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in iraq or afghanistan, we would stop the gravitational spin of the earth to bring them home. sharon rummery: they just have to qualify to be a us citizen. stephen: sharon rummery represents the us citizenship and immigration services, the federal agency that processes citizenship. while officials with the department of defense declined our request for an interview, rummery did agree to sit down with us and answer our questions. sharon: well, if you've been convicted of certain offenses, it's a deportable act. stephen: even if you've served as a veteran? sharon: oh, that's right, yes. stephen: does that seem fair? sharon: it's--we don't ask ourselves what's fair or not fair. we simply are here to administer the law. that's what we're charged with, that's what we do. hector: these are some of the men that have passed away here in mexico. stephen: in one of the saddest ironies involving this issue, current law allows these veterans to return to the us after they die. nathan: we will bring their dead body across the border. we will go to a military cemetery, we will give them a 21-gun salute, we will play "taps," we will fold the flag,
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and a military officer will hand the flag to the family member and say, "a grateful nation appreciates your husband's service." hector: there's no honor in that, there's no honor in that, in only allowing these men to return when they die or when they're at the point of death. stephen: we found the grave of one such veteran, manuel castano, who had been deported to juarez, mexico, now back in the us, resting finally in peace in a national cemetery in el paso, texas. many of these veterans told us they were promised us citizenship by their recruiters. we found that many others also thought they were citizens when they took the oath to serve in the military. the armed forces have increased educational materials on this issue, and have been doing a better job of providing citizenship applications since 2009. but that still leaves tens of thousands of veterans vulnerable to deportation. announcer: coming up next, truck drivers worried about
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their safety and yours. we look into claims that a device designed to cut pollution could be sparking fires. [music]
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you might think differently when you see a big rig. many truck drivers describe their vehicles as traveling time bombs. tonight, the drivers tell us there's a hidden danger on their trucks that could spark a fire on a highway you drive. keith: it tells you regen required. vicky: keith daniels knows trucks. keith: thirty-nine years driving truck, i got a little over five million miles. vicky: miles spent crisscrossing california roadways, hauling everything from solid waste to soda pop. keith: it's just a good occupation, got all my kids through college. you know, paid for my house and all my toys. vicky: but last february, keith could only watch as his beloved truck burned.
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keith: i timed it, 8 minutes, that truck was burned to the frame. so, that's all it took. vicky: you could have been inside that truck. keith: could have been sitting in there when it caught on fire. i mean, i do feel fortunate that i was out of it, didn't get burned, you know, trying to save the truck. you know, it's your truck. jason daniels: that's something to me that can be completely preventable. vicky: keith's son jason now runs the family trucking business in eureka. jason: it scares the crap out of me. it could have been bad. if he was in there, you're talking about a crime scene. vicky: jason, like many other truckers we spoke with, believes the fire was caused by a diesel particulate filter, or dpf. california started requiring the device for all diesel engine vehicles in 2007. roughly a million trucks in this state are equipped with one, and those trucks travel the country. the filter traps 99% of the soot produced by diesel trucks, cutting air pollution by capturing small particles from a truck's exhaust before they get into the air. keith says his truck fire ignited while the filter was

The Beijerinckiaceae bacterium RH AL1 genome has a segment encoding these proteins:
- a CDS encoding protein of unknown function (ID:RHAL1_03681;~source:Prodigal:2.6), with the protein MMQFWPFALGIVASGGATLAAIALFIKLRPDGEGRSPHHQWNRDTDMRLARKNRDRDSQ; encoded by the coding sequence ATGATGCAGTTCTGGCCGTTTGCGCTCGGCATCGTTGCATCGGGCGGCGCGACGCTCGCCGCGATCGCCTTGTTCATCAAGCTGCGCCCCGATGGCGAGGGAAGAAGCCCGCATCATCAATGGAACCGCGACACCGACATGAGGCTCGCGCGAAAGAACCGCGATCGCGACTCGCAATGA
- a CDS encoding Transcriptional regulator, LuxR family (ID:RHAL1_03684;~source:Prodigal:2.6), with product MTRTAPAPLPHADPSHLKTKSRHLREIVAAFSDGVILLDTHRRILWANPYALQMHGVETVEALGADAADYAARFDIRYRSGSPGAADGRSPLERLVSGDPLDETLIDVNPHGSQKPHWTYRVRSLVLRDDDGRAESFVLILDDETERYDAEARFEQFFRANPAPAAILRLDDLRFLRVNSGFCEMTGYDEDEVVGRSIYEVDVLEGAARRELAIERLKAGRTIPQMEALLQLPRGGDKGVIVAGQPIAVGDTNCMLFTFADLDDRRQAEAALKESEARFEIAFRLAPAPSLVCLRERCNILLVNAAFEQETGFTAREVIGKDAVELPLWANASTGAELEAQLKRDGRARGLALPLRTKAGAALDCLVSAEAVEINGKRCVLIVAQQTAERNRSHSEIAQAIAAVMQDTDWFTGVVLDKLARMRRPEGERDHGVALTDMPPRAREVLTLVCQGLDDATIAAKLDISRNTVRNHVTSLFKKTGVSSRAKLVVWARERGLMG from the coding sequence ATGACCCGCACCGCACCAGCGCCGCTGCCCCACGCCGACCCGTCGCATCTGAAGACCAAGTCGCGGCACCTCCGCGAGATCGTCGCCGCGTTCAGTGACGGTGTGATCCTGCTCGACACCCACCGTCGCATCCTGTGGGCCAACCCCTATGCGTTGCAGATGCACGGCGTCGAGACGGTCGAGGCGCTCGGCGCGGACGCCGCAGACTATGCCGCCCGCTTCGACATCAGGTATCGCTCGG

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undergoing a cleaning process called regeneration, burning all that captured soot into a fine ash. the cause of the fire is undetermined, but insurance investigators suspect it started somewhere in the exhaust treatment system. the report notes the company investigated several similar fires, but pinpointing the cause is difficult because, quote, "the exhaust gets so hot that evidence is consumed." bud caldwell: the filters are expensive, they are dangerous, and they don't work. vicky: bud caldwell owns a petroleum and trucking company. he formed the alliance for california business to challenge the state's rules requiring filters. the group points to a series of filter failures, including 2 recalls for filters linked to 3 fires, including a 5,000-acre fire in washington that destroyed 29 homes. bud: these were not ready for primetime when they were put forward. vicky: caldwell's group and the daniels family are suing the